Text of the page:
QTell me again why I shouldn't pay my mortgage off early. My wife and I are in our early 50s and we have seven years left on a $65,000 mortgage at 5.25 percent interest. I know most advisers say not to pay extra, that you lose the interest deduction and that you should be able to take that extra money and make more money. But I think there is a lot of financial security in being debt-free. Most of the extra money that I will be using to pay off the mortgage will come from reducing my contribution to my tax-deferred annuity at work. My thought is that once the mortgage is paid off, I will max out my annuity contributions. Here's another factor that plays into my decision: There have been layoffs here at work. If I end up getting laid off, a paid-off mortgage would help immensely. Am I making a mistake by paying off our mortgage early?
AI'm not going to tell you not to pay off your mortgage early. In a homeowner's heart there burns an intense desire to say goodbye to the bank for the last time and own a home free and clear. It's a wonderful moment, and if you have the money there's nothing wrong with accelerating payments to eliminate the debt. I also believe that most people should enter their retirement years with the mortgage paid off.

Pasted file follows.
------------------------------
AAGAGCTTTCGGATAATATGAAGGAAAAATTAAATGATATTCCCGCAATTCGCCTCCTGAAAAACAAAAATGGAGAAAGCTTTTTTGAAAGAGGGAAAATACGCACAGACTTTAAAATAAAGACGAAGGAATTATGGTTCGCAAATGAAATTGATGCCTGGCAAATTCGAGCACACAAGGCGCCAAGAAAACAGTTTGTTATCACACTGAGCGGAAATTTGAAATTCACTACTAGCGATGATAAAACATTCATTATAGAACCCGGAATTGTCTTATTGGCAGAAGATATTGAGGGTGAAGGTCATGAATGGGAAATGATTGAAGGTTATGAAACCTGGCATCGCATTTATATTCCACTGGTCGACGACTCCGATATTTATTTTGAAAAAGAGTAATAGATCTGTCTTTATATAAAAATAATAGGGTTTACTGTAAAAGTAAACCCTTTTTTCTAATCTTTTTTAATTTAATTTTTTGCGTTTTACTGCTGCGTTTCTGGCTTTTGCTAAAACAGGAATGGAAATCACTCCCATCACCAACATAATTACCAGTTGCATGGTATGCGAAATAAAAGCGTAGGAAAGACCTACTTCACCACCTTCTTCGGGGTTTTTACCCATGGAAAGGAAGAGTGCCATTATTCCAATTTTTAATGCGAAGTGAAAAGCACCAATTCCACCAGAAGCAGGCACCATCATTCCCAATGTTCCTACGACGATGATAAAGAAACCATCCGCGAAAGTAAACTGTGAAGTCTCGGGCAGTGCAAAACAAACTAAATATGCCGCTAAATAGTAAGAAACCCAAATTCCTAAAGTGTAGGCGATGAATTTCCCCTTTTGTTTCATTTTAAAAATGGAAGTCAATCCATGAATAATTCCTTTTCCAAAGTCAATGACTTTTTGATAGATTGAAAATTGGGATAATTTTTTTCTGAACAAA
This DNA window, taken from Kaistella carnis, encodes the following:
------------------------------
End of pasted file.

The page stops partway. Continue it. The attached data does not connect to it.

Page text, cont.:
What's more, I disagree that paying extra on the mortgage is a mistake because you lose the interest deduction. The mortgage interest deduction is a nice benefit, but it's also the most overhyped tax break in the tax code. It's a deduction, which only reduces your taxable income, as opposed to a tax credit, which actually reduces the amount of tax that must be paid. The value of the mortgage interest deduction declines as the interest portion of the monthly payment shrinks. Most importantly, you'll come out ahead financially by saving so much on the interest tab to the bank.
But I have several cautions. My concern is all about a making sure you have a strong margin of safety.
Among the most important reasons for hesitating about paying the mortgage down too quickly is that you don't want all your investment eggs in one basket -- a home. It's important to build up a well-diversified portfolio of savings, both in tax-deferred retirement savings plans and in taxable accounts. A nice nest egg of diversified savings not only protects you from downside risk, but it also gives you the financial means to take advantage of opportunities when they come along.
In other words, the key investment question when evaluating where to put your money is this: "What is the downside? What could go wrong?" Carefully weigh the downside and the upside of accelerating mortgage payments and, if it still works for you -- go for it.
Chris Farrell is economics editor for "Marketplace Money." Send questions to email@example.com.